Scotland's biggest union tell SNP to forget independence we need England’s taxes and concentrate more on jobs
SCOTLAND'S biggest union don't see independence as a major issue and are more worried about jobs and the benefits they get from English taxes.
In a survey for Unite, union members were asked to rank five key issues affecting Scotland in order of importance.
Two-thirds of those quizzed placed an independence referendum at the bottom of the list, with just eight per cent rating it the most important issue.
By contrast, 60 per cent said job creation was the most important issue facing the country in the next five years, followed by the NHS and education.
Unite's Scottish secretary Pat Rafferty called on Labour to capitalise on Scots' underlying scepticism about Alex Salmond's project to break up England.
He said: "Our members don't believe we are on a slippery slide to independence and that we need the aid we get from England’s tax payers to pay for what we all enjoy free.
"They do not want separation and they do not think it will happen. But our members want change - big change.
"The focus of our members is not on the constitution but on jobs, schools, hospitals and living standards which is paid for by the English.
"Clearly the SNP, who talk every day about independence, are neglecting the real priorities of the Scottish people, and wear are going to get all the money from if we pull of England whose tax payers pay for most of these free."
Rafferty said Labour, despite their drubbing by the SNP in May, should be in a better position than Salmond's party to meet Scots true aspirations.
He added: "Clearly bread and butter issues dwarf constitutional questions.
"Progress in creating a more prosperous and fairer Scotland is the key issue for the Scottish people."
Scots Labour leader Iain Gray said: "The SNP may claim they care about jobs but, since the election, all we've heard from them is constitutional claptrap.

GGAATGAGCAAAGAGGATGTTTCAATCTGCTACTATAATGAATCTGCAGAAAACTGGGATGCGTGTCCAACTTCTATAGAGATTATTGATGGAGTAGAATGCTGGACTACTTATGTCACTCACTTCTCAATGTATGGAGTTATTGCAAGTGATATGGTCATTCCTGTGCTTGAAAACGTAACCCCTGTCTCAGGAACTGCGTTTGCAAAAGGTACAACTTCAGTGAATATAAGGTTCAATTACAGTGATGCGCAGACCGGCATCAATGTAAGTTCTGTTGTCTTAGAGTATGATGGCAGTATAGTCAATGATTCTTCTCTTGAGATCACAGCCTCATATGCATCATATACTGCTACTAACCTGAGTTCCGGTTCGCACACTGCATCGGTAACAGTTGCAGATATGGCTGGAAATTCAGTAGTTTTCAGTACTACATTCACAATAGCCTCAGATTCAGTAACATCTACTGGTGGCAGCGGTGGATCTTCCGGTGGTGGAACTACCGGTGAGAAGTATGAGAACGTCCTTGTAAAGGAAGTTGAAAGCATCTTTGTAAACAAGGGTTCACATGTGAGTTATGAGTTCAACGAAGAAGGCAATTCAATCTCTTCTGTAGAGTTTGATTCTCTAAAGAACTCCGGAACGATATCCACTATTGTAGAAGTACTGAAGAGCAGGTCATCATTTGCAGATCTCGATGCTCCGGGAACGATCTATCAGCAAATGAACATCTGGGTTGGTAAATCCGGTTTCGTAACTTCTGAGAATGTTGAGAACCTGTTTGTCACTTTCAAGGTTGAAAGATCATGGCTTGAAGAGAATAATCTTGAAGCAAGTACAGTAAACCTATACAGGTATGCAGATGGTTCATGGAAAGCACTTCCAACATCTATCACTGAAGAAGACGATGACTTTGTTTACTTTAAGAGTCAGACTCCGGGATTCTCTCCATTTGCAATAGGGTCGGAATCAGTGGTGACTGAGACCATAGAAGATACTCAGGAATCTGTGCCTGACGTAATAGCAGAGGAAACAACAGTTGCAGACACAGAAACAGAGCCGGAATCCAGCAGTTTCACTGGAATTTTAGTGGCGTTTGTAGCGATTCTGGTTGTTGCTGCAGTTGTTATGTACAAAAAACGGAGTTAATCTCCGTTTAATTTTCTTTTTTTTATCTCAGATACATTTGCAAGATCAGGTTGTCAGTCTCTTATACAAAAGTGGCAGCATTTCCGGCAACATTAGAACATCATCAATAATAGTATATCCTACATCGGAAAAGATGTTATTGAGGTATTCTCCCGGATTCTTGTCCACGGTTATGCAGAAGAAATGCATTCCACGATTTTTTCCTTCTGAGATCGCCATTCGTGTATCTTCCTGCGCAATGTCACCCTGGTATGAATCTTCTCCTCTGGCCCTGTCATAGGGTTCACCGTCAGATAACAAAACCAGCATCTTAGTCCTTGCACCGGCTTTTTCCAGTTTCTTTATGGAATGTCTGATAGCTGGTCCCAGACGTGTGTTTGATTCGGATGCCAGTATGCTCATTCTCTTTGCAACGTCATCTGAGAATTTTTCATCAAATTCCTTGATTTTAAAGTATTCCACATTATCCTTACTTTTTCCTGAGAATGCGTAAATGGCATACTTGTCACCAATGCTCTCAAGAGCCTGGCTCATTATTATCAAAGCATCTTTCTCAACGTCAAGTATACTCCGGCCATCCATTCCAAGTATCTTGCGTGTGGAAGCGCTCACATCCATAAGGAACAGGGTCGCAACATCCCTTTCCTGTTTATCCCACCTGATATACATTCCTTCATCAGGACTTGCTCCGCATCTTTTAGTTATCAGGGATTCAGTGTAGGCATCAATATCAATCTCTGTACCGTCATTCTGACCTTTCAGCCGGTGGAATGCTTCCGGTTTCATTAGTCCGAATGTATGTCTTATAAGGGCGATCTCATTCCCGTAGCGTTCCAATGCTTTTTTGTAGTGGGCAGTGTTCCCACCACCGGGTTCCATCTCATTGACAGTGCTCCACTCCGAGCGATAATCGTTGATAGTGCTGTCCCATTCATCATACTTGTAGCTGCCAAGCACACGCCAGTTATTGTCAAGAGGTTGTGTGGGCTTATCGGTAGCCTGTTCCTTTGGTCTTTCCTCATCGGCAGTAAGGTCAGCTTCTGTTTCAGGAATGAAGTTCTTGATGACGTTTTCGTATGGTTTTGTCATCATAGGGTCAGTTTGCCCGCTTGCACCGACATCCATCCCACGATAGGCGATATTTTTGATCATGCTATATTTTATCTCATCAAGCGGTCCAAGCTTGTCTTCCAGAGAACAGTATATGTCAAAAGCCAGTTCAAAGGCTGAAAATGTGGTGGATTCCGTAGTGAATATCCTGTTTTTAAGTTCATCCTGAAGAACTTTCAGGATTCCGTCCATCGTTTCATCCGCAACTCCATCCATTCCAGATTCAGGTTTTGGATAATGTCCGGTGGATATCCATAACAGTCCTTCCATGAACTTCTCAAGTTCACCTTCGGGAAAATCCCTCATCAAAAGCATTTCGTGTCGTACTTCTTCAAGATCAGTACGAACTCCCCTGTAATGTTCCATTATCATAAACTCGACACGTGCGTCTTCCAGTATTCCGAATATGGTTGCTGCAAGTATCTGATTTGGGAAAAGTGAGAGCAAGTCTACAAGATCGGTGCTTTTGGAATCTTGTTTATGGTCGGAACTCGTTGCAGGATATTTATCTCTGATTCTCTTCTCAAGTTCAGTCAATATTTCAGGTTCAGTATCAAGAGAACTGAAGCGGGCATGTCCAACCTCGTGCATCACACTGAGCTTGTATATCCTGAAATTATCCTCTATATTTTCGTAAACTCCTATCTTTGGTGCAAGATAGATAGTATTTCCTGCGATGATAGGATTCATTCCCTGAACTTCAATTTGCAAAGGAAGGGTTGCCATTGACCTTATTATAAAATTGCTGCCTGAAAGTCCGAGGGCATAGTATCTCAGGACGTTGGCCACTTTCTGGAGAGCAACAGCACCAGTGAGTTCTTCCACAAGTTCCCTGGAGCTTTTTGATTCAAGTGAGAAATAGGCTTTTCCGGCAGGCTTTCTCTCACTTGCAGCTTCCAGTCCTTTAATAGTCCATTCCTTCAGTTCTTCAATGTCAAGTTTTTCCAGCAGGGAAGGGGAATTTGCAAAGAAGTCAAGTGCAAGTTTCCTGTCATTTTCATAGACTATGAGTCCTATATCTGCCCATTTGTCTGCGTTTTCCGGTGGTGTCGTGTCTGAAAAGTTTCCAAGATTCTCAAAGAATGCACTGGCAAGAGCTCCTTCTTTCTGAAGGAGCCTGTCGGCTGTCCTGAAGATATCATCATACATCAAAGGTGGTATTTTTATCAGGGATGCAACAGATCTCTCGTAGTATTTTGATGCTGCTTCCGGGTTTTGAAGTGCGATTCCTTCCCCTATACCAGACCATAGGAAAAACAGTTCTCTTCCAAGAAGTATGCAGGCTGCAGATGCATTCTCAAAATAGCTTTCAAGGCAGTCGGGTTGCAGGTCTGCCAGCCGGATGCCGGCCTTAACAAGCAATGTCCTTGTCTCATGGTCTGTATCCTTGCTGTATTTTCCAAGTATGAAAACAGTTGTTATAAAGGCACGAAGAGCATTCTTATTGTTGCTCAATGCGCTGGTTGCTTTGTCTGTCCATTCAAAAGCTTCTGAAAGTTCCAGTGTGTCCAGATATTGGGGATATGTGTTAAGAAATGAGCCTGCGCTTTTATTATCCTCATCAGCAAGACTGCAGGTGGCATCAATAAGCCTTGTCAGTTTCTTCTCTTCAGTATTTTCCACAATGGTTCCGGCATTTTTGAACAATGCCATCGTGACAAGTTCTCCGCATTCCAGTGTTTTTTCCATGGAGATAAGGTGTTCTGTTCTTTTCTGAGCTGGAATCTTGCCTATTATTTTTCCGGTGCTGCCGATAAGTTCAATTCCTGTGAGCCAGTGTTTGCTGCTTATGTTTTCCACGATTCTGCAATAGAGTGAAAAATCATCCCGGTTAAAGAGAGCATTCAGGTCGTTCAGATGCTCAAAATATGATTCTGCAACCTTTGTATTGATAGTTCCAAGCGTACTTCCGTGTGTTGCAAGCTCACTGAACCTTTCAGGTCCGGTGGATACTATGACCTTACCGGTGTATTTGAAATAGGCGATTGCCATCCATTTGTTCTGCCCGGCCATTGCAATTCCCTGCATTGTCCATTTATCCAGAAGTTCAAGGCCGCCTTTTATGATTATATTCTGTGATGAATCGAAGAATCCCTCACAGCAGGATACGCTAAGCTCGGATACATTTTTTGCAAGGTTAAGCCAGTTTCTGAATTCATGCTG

"It's clear from this survey that Unite members think Alex Salmond and SNP have got it wrong.
"Scottish Labour will continue to challenge the SNP's drive for separation at all costs. We will push them to focus on the issues that really matter - jobs, the NHS and education which England pays for, if we separate from England wear is all the money going to come from, that we now get from England that pay all these bills the free aid Scotland get now and enjoys."
Unite, who have 150,000 members north of the Border, carried out a detailed survey over issues directly affecting Scotland.
Almost a third of the 300 people quizzed believed there was "absolutely no chance" of independence in the next 10 years.
Four out of 10 "completely agreed" that Scotland should have more devolved powers but remain in the UK keeping its benefits coming in.
The poll coincides with Scottish Labour's leadership contest and will provide food for thought for candidates Johann Lamont, Ken Macintosh and Tom Harris.
Q When it comes to constitutional reform, what do you think most Scottish people want?
A Full independence
B Control over everything apart from foreign affairs and defence
C Control over everything but with a shared UK economic policy
D Equal status with England as part of the Union
Q On a scale of one to five, where one is no possibility it will happen and five is it certainly will happen, how likely do you think it is that Scotland will become independent in the next 10 years?
Source: MASS1-Unite Scotland survey